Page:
A Kick in the Pants

I began the summer with very good intentions. Intentions of finishing my current WIP, polishing it to perfection, and actually attempting to get it in front of someone. 

But good intentions are not the same thing as writing, and deadlines, and actual effort. 

I can’t rightly say why this book is taking me so long. I know part of it is laziness, but part is also fear. I dove headlong into my first book with a head full of ideas, but not with a whole lot real world knowledge of the publishing industry. Soon I was reading writers’ blogs and agents’ blogs, and realizing this publishing thing was going to be an uphill battle. Even as my writing exponentially improved, I became discouraged. OK – I’ll admit. I was terrified. The more I knew about publishing, the more I became certain that I’d never be able to do it. Winning the lottery seemed more likely, and I don’t even play.

Of course, even as my writing changed, so did my life. I had just one sweetly napping baby when I wrote that first novel. Now I have a four-year-old, two-year-old, 14-month-old, and as news to my many readers (okay, all two of you) I’m eighteen weeks along with my fourth. No, my four-year-old will not yet be five when this baby is born. Yes, it was planned. Yes, I think we are crazy.

Yowza. Four kids under five. So I have an excuse as to why I’m not writing, right? Wrong. I wish I did. Except for some wicked evening sickness those first 14 weeks, nothing should have been getting in my way. I still have several hours in the evening, and I’ve always possessed the ability to hire a babysitter if I really, really needed writing time. Even now, as my two-year-old is climbing on my lap and announcing, “I must hug you. I am hugging you,” I’m still writing. Now she’s straddling me so that I have to crane my neck to the side to see the screen. Yep, still writing.

I entered ACFW’s Genesis contest this past year and semi-finaled. My scores were, to say the least, encouraging. Two of the semi-final judges gave me 100s. Last month I entered ACFW’s new First Impressions contest. I happened across it the day entries were due, and dashed off a 200-word blurb during nap time. I didn’t even review my five page entry, I was cutting the deadline so close.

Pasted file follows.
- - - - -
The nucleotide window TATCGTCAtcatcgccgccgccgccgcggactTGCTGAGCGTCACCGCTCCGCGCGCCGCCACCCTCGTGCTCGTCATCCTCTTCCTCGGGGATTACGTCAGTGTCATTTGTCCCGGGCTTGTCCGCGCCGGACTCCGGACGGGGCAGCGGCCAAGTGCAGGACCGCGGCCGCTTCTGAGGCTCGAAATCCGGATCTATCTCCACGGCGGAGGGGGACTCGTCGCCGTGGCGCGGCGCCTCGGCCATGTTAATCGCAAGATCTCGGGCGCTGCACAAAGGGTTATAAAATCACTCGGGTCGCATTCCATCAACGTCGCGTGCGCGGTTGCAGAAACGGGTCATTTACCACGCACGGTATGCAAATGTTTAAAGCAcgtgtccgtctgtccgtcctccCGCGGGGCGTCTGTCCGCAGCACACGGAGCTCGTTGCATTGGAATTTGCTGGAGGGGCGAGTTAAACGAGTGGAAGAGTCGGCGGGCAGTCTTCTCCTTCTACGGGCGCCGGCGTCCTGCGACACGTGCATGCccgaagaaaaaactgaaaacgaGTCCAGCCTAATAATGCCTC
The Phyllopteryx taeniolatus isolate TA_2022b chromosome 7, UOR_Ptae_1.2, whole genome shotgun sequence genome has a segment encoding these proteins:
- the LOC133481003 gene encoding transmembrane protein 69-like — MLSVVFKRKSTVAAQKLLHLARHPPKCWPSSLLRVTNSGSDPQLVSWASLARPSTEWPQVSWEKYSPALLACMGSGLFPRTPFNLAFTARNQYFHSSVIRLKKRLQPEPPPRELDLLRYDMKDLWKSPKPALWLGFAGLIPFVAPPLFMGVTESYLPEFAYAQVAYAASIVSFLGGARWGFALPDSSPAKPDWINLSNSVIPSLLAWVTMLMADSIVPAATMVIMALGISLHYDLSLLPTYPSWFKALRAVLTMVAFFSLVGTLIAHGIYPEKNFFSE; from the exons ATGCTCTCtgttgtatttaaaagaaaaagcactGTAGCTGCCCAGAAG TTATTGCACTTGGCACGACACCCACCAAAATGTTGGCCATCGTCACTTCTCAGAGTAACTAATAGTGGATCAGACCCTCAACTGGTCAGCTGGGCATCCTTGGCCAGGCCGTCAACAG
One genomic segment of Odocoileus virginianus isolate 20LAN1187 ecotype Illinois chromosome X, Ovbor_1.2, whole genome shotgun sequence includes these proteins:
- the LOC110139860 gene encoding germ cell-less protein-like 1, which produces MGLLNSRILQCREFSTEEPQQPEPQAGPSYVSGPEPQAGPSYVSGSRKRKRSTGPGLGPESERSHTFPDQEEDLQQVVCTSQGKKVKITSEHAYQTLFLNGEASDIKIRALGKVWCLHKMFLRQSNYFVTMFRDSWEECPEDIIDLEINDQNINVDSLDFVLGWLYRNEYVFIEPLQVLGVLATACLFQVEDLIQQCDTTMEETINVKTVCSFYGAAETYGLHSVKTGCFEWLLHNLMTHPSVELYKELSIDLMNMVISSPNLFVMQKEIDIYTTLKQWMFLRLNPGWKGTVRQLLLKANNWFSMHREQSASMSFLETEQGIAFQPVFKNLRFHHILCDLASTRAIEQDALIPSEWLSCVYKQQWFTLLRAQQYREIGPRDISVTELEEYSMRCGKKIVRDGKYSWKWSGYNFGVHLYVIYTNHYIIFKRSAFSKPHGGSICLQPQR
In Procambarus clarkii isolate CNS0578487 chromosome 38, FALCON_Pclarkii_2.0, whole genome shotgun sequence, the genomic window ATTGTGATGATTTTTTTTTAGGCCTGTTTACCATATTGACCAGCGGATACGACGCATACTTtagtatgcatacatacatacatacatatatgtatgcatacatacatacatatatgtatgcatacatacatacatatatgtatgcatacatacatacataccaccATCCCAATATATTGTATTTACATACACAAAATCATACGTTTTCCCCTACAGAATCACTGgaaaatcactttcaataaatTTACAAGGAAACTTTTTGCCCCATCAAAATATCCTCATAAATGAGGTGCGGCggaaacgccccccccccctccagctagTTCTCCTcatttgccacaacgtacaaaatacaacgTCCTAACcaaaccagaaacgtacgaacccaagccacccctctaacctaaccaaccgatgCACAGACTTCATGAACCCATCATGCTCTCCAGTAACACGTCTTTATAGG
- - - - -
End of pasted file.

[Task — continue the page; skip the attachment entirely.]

Last week I received my scores. The first was a 54.5. Yes, it was out of 100. I took a deep breath and accepted that I would never write again. I wasn’t any good. I never would be. A few minutes later I screwed up the courage to open the second score. It was a 90.

Hmmm. Okay, so the second judge must have been having a good day. Or maybe they just loved mail order bride stories. I made a guess that the third score would be a 67, and opened the attachment.

It was a 99.5. 

I think every writer needs a kick in the pants every now and then. All three scores were mine. The first reminded me that my writing isn’t for everyone, and never will be. Even if I achieve my publishing dream, there will always be someone who just doesn’t “get” my novels. The other two scores were the little push I needed to open up that dusty Word doc again. I may not have all the time in the world to write, or even the dream circumstances under which to write, but I’m going try. Even if it means writing with two children on my lap. Yes, I’m doing that right now.



2 thoughts on “A Kick in the Pants

  1. First of all a HUGE congrats on your new addition. I am in awe of you. Some nights my husband and I tumble into bed after a day chasing our toddler (yes that’s 2:1 ratio!) and look at each other and say “Imagine what it will be like when there’s two of them”. So I am completely in awe of you 🙂

    Secondly, totally true. I also was a semi-finalist in Genesis and my second round scores ranged from 60 something to 100. I found myself on Amazon getting really worked up that some nasty little creature had given one of my favourite books of this year a one star review. ONE STAR. Could they not read? Do they have no taste? I bet they spend their days watching those tacky reality TV shows. Then I realized I better toughen up because if I’m ever published it just proves I’ll have more than my fair share of one stars coming my way as well!

    • Kara, I really can’t explain it, but somehow 2 are easier than 1. Much easier. I can’t say 3 are easier than 2, but the difficulty does not exponentially increase. Also, I am blessed to have toddlers who love to fetch diapers, toothbrushes, sort laundry, and think “helping mommy” is a particular treat. Now if only I could get any of them to sleep past 6:30 a.m., I’d be all set.

      My husband commented that my (consistently) wide ranging scores means readers are passionate about my writing – both positively and negatively. He claims this is a good thing. I think he’s right. I’d rather have a 100 and a 50 than two 75s. And at least, so far, I’ve had two very high scores and one fairly low score in every contest. Maybe I can even parlay that into my own slogan? “Whitney Bailey – adored by two out of three readers, and only mildly despised by the third.”

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